Yet all the engine gauges were middle of the green. They sounded fine, too. So what could be happening? It took me a few moments to see the obvious: the line of higher mountains to the northwest of my location were at a right angle to the prevailing wind. We were apparently in a downwash of wind from them. 

I requested a higher altitude from ATC, pushed up climb power and while the rate of climb was a little lower to begin with, a few thousand feet of climb later, the performance numbers went back to normal as we got above the downward effect of the distant mountain wave.

But don’t think that only smaller airplanes are susceptible to this sort of wind-induced dilemma. About 30 years ago I was the captain of a Boeing 737-400 headed westbound to San Francisco over the middle of the biggest rocks in the Rockies. We were at FL310 on a windy day, with our ground speed being clobbered by the constant westward flow. Still, the sky was smooth—so all was well, right?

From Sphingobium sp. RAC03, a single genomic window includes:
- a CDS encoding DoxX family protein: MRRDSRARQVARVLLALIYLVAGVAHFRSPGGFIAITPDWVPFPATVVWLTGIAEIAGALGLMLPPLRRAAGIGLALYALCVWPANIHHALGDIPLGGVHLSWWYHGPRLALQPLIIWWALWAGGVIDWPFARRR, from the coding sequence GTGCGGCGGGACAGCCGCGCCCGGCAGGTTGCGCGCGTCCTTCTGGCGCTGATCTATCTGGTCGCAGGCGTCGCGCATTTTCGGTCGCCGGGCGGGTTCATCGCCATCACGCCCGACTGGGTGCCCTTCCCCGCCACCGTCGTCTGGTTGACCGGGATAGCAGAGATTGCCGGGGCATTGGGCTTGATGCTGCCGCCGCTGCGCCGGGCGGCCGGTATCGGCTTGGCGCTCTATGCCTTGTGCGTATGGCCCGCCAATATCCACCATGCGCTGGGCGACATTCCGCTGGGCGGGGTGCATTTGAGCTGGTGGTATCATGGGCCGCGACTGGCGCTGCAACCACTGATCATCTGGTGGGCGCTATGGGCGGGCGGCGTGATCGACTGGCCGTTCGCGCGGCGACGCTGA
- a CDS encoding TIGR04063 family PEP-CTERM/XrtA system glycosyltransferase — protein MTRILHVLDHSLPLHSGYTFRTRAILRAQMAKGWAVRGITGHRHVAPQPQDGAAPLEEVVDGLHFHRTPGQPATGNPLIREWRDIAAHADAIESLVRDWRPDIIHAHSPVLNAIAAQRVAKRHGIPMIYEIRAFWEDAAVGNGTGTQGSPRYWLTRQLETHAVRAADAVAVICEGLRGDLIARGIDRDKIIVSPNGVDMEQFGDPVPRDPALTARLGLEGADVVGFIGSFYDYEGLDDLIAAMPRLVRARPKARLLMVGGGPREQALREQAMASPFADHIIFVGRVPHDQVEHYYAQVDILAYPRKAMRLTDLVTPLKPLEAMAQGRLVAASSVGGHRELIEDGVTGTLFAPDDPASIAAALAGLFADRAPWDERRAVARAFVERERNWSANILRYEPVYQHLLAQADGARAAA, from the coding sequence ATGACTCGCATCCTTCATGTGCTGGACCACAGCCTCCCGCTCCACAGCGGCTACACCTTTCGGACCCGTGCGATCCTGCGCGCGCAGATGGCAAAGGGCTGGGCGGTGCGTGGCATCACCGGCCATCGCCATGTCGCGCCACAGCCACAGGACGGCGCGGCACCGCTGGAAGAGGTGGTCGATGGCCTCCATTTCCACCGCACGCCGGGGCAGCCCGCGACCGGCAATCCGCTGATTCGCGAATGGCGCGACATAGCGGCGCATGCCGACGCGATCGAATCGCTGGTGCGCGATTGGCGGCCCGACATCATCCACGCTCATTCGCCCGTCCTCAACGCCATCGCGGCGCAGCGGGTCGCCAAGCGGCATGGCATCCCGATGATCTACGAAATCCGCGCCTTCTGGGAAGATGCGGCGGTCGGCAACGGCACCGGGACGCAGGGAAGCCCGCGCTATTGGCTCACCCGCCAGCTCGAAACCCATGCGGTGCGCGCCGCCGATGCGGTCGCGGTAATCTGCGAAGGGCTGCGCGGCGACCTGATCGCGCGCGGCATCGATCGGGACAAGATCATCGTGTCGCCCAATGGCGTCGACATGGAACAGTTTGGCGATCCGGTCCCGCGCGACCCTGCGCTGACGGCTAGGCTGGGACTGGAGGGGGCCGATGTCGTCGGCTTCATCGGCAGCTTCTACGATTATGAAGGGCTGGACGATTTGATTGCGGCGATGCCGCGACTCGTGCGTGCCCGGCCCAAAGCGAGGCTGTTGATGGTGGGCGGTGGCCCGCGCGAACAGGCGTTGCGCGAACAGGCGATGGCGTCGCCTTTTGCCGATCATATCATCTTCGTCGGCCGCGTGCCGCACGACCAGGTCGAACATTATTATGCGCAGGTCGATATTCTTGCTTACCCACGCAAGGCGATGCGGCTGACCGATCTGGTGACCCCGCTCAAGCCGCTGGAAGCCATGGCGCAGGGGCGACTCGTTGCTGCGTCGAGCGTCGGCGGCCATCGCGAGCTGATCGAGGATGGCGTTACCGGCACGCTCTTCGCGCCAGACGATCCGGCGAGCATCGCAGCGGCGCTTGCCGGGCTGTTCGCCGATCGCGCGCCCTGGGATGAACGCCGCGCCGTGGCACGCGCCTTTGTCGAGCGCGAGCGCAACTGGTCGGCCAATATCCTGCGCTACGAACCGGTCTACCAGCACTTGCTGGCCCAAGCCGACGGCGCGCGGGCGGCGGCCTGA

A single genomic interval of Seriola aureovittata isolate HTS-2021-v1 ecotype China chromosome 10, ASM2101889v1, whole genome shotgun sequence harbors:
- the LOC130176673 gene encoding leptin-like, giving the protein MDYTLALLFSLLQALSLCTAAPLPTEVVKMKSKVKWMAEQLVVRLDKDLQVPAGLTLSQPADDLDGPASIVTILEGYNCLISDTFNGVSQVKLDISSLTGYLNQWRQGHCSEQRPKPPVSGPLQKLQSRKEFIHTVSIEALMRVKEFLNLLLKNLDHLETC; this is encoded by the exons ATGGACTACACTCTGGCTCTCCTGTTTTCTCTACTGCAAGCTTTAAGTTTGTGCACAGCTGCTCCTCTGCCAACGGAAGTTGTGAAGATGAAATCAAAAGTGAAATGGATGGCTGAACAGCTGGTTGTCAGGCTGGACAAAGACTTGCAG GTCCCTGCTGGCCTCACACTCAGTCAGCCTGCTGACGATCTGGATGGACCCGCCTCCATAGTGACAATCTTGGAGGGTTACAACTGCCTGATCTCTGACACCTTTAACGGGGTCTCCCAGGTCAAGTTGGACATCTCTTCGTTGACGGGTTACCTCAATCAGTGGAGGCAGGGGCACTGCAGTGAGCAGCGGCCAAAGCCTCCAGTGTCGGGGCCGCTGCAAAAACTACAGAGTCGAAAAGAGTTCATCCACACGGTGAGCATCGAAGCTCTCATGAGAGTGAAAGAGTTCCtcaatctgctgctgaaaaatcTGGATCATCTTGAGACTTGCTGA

First clue: the sense of the airliner trying to climb, the autopilot rolling in nose-down trim and pulling off engine power to keep us at altitude. I commented to the copilot something insightful, like, “What the hell?” 

I disconnected the autopilot, reduced the power on both engines until they were back at idle—and we were still being propelled upward at over 2,000 feet per minute! It was hard to believe what the gauges were saying. I pulled out full speed brakes, and still we were climbing! 

The copilot told ATC that we couldn’t hold altitude; that we were being pushed up. We got to 35,000 feet and I began to seriously worry because, even thought the sky was still smooth, if we went much higher the air would be (in a manner of speaking) too thin to keep the wings from stalling—“coffin corner,” it’s called.